[00:05:02] PF: And that brought us into the lockdown in which we had to stay home. And now I’ve talked with several people who are now less comfortable in social settings. And one friend in particular is very anxious about the holiday season, because he has to go out and be at holiday parties. And it has nothing to do with the pandemic. It has everything to do with his own awkwardness that he feels he’s developed through a year of quarantine.

[00:05:27] RD: Yeah. Well, I mean, it’s kind of one of those things where if you’re not using it, you can lose it. And just like our muscles in the gym, if you go back to the gym after not working out for a year and a half, it’s going to hurt. And so I liken that to social skills. If you’re not in it, and you have gotten comfortable – And a lot of my introverts out there, they’re thinking, “Well, I don’t want to go back out. This has been awesome.” Those have been socially anxious, they’ve been able to kind of take a minute, and it probably felt good. It’s not good overall for your psychology of your system. But it’s definitely given them that pause of like, “Wait a second, now I’m even more out of practice. If I was anxious before, now, I don’t even know how to handle this new world that we’re in.” And there’s so many different rules now. So it can feel really, really intimidating, which is leading to this next level of anxiety. It’s a vicious cycle.

[00:06:19] PF: And a lot of times they’re developing that anxiety way before they get out the door. Because just the fear of what it’s going to be like is exacerbating how they’re going to feel. So what are some things that they can do when they know they have to go out? Not have to. When they know they get to go out and interact with people, how can they offset some of that anxiety and start dealing with it?

[00:06:44] RD: Yeah, there’s a lot of things that they can do. And actually, you kind of caught yourself on one of the things that they can do, is be intentional, be intentional with how you’re thinking about it. So I have to go out versus I get to go out is a very different mindset. And so prepping yourself of, “Okay, this is going to be great.” Even if you have to remind yourself, fake it till you make it until you’re in that position of I can put myself in this place. It might be a little scary. But I can set the intention to enjoy myself to the greatest extent possible. And then really focusing on taking baby steps. And this is something I talk often times about, because I think, so often, people are like, “No, no. Just throw them in the deep end and trust me [inaudible 00:07:24].

[00:07:26] PF: They’ll be fine.

[00:07:27] RD: It didn’t work. I was traumatized. Listen, I learned to swim, but I hated the swim school. I hated everything about it. I had PTSD forever. And so it’s not necessary. You can baby step into it. You can take those little moments where you do have a little bit of anxiety, and then take the next one. Don’t jump into something that’s going to shut you down, because then you’re just starting at square one again.

[00:07:46] PF: So how can they kind of practice and do little test runs before having to go out to say a large holiday gathering?

[00:07:55] RD: Yeah, so I would say – Well, it depends. So different people have different triggers in terms of the level of anxiety. For some people, one on one is more anxious producing than having a holiday party where they can kind of have small talk and bounce around. So figuring out where do you have different levels, and then really focus on engaging in a way that’s kind of at that one to three level versus, “Oh, my gosh, this is a seven to nine, and I’m going to be sweating, and my heart’s going to be palpitating.” So figuring out where those are for you. And then focus on doing one of those things. Maybe one on one is more comfortable for you. And find a friend that you can go have coffee with and set a time limit and be like, “Hey, I have like 30 minutes. Let’s get together and chat for 30 minutes.” Versus I’m going to engage in a way that’s really overwhelming to me.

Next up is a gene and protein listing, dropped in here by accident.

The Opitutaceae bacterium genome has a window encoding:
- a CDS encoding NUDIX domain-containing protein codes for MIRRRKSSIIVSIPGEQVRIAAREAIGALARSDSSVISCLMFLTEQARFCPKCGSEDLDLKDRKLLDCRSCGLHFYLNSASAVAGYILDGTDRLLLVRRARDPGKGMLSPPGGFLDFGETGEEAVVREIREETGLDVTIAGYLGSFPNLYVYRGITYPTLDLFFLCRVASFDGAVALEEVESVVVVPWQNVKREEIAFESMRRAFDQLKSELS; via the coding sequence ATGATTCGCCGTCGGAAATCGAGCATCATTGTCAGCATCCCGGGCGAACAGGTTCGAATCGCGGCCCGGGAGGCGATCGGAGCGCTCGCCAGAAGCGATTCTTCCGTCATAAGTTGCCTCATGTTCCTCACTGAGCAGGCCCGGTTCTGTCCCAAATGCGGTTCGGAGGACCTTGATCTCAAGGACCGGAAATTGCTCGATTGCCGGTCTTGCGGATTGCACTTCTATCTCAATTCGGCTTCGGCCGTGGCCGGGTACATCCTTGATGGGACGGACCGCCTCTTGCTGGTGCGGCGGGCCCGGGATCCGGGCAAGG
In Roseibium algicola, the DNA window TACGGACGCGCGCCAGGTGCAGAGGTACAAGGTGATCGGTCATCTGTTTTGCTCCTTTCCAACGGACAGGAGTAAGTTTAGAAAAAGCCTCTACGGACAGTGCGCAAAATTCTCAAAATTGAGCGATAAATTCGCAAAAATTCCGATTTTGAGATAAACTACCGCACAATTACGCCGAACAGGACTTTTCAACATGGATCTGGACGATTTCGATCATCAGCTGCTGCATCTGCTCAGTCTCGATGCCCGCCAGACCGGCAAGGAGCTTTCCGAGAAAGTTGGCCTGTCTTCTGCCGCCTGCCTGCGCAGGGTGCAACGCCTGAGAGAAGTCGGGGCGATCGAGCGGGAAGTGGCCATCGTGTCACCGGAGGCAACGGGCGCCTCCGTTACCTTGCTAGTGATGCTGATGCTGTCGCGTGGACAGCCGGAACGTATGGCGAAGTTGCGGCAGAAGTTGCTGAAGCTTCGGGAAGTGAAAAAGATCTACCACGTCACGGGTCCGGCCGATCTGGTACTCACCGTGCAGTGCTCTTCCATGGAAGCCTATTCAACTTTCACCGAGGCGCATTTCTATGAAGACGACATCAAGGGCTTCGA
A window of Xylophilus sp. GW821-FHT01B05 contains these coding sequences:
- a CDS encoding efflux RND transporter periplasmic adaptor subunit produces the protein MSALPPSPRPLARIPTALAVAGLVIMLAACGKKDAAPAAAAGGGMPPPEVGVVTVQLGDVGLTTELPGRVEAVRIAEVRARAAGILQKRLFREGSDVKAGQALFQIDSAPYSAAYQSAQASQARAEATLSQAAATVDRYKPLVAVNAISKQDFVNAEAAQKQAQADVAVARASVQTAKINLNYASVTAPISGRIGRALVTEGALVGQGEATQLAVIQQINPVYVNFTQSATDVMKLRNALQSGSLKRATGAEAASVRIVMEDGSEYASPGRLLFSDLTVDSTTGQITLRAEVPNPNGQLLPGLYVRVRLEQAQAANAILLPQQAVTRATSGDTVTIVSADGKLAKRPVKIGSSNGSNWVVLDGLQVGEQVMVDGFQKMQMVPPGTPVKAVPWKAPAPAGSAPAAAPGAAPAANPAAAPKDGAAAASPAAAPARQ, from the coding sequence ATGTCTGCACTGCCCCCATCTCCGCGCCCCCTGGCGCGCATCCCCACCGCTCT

[00:08:43] PF: And your book gives great narratives about certain situations and examples. And one that you tell very early in the book, and I really like, and it’s a guy that’s going into a social setting for work. And he’s all excited about it. But then he kind of gets overlooked. And he reverts to scrolling through his phone in the corner. And that struck me because that is so easy to do. It is so easy to have one slight or feeling like you’re slighted and then you just retreat. You think, “I’m doing good,” and then suddenly you’re not. So how do we keep from reaching in the pocket, into the purse, getting that phone and letting that be our default companion for the night?

[00:09:25] RD: Yeah. Well, part of it is that I talked about negative thought tornadoes in the book too, where once we’re in that negative situation or something happened like that where we were rejected for all intents and purposes, we can either focus on that or we can allow ourselves to reset our mindset. And it’s not easy all the time. Sometimes you’re so far in that spiral that it’s like we need a complete reset button. But oftentimes it’s, “Okay, I’m going to stop. I just realized I just started focusing on this negative stuff. I need to get myself out of it. Where’s another interaction I can have they can improve this wrong?” And that’s really getting yourself out of that negative thought process. Because another challenge with social anxiety is we’re constantly feeling like people are judging us. There’s a constant feeling of judgment. And there’s a constant reflection of what did I do wrong. And so it’s so important to get yourself out of that before you’ve gone too far into it that it feels insurmountable to overcome.